I have been implementing little mindful and sustainable changes in my daily life in my home in London since last year & I shared my eight tips for a sustainable lifestyle with you earlier this year. I think carrying out these changes during Ramadan will make this holy month even more special and I have a few suggestions to help you have a more sustainable Ramadan!
Before we start let me give you an overview of some Ramadan terminology just in case!
Ramadan is the holy month of fast, where practicing Muslims fast from sunrise to sunset and abstain from eating, drinking and saying or doing anything negative during those hours.
Iftar is the first meal Muslims have after they break their fast, which just translates to breakfast. Sometimes this word is changed based on other languages and the word Ftoor or iftari are used. They all mean the same thing.
Suhoor is the last, late meal Muslims have before they start their fast, which just translates to that time of night. Sometimes this word is changed based on other languages and the word sehari, but it means the same thing.
Quran is the holy book and scared text for Muslims.
Eid is the celebration that happens right after Ramadan, where people and their families gather to have breakfast and sweets. Sometimes there is a gift exchange.
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Five tips to have a sustainable Ramadan
Food is a huge part of the month! Although, it’s the month of fast, Muslims break their fasts and feast during the night depending how many hours they have at night since it changes based on the geographical location. If we make changes to our food that will be a really big part of the activities of Ramadan! If you ensure that you are eating seasonal produce, which means feasting on the fruit and vegetables that naturally grows in that season. Chances are this seasonal produce is also organic, which will massively help the farming industry and your taste buds because organic, fresh produce tastes the best!!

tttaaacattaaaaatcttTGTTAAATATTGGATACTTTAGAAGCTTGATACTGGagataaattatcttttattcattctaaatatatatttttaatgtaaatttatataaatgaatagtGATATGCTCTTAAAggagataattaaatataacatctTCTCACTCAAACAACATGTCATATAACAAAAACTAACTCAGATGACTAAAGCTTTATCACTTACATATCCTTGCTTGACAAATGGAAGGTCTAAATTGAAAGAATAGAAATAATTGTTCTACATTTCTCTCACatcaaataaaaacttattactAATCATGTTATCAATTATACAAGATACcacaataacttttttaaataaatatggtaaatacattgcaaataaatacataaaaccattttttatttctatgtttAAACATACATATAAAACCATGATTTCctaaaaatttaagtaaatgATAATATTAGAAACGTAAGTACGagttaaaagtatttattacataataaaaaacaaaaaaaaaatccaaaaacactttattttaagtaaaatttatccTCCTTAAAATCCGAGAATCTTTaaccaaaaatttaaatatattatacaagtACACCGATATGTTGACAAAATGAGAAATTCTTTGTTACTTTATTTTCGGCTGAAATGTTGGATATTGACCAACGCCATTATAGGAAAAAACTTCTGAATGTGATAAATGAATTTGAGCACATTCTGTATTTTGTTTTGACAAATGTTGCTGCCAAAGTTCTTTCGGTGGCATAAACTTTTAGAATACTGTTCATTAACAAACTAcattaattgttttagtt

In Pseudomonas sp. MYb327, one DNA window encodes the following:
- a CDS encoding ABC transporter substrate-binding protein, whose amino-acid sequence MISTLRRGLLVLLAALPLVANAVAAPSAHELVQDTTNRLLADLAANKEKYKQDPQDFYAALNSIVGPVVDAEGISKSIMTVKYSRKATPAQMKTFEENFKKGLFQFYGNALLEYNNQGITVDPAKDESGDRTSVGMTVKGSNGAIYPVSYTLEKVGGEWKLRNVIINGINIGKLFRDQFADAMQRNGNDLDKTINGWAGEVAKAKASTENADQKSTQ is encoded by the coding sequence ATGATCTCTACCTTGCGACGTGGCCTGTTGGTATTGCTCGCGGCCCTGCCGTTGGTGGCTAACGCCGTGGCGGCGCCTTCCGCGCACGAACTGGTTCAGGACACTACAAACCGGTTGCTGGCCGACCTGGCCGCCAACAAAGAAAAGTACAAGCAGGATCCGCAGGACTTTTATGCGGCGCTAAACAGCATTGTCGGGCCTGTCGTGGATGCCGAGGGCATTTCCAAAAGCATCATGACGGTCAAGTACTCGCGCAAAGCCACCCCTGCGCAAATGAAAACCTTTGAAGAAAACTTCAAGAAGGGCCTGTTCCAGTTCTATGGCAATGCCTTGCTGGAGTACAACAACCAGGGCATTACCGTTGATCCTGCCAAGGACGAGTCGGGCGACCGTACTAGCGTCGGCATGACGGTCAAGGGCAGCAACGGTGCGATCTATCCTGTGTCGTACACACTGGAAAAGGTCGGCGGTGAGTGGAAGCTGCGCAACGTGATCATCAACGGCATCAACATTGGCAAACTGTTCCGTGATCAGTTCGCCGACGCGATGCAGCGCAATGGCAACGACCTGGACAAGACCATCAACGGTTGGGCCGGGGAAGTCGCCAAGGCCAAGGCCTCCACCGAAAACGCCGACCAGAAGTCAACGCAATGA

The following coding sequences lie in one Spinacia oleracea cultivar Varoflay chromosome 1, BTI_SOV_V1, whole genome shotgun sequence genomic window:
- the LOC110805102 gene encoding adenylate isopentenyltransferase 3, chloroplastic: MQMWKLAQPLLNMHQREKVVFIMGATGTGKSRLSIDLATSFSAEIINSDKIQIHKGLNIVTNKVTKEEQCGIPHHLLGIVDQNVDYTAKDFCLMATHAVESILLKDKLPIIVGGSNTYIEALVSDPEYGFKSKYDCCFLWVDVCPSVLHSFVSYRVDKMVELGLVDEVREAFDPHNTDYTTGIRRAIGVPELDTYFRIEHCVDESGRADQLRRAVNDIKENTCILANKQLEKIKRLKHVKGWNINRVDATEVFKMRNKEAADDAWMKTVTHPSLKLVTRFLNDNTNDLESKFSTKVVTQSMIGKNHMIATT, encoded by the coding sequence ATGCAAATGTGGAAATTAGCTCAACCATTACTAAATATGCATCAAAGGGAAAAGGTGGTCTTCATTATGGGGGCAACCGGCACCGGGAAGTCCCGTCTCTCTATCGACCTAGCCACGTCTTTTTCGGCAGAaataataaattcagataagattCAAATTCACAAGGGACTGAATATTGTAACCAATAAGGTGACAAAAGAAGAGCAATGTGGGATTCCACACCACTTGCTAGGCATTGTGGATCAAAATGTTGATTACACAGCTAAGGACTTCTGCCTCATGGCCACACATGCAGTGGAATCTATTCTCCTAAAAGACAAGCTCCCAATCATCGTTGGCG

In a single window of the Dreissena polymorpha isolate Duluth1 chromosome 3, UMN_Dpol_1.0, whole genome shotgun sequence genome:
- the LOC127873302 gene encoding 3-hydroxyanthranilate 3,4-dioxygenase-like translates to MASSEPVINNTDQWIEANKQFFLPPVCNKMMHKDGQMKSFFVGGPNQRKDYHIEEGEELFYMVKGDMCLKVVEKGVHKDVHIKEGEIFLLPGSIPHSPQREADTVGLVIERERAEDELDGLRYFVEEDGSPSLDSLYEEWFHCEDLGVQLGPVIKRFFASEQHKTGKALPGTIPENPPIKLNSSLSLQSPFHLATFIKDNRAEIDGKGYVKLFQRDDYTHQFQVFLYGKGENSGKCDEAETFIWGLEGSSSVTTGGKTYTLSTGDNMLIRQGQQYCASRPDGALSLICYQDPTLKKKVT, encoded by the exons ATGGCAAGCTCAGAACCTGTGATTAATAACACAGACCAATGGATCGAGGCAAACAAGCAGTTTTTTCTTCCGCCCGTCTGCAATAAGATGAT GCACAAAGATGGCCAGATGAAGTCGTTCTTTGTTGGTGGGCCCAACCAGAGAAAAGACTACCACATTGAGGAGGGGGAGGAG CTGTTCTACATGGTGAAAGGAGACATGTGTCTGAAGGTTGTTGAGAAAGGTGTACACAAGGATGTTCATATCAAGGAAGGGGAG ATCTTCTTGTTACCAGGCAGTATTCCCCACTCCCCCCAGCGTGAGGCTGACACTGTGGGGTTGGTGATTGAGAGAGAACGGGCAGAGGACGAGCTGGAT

Read: Seasonal Produce Guide
I personally use Able and Cole year round and I get the small veggie box from them every Monday and I absolutely love it. It’s not the cheapest, but it’s seasonal and organic. I love the random little treats they add to my box at times like they gave me a 2019 calendar in my December shop that’s hanging in my kitchen and it has more info on their seasonal produce and some stories from the farms they work with. For Easter they also added a chocolate bunny that I ate while unpacking my groceries heheh. I am aware of this privilege and sometimes you don’t have a service like this, but try to do your best!
Vegan and vegetarian meals
Not every day chicken okay? I am not vegetarian, but we don’t need to eat meat every day for Iftar and for suhoor. Having two meat-free meals a week makes such a huge difference. It’s a controversial topic, but honestly living a balanced food diet with weekly vegetarian options will help everyone.
It’s not difficult to do that if you have some ready vegan or even veggie recipes that you can try. You can make some very delicious meals and you won’t even notice it’s meat-free! The vegan cook books that I use are: Thug Kitchen and Ms.Cupcake: The Naughtiest Vegan Cakes in Town and I like most of the recipes I tried.
Also, a lot of the recipes from the Levant are actually vegan, so you can try some delicious Arabic recipes that don’t compromise any ingredients and for recipes from the Levant I use: Syria: Recipes from Home and Palestine on a Plate. They are not especially vegetarians, but they have good options in it.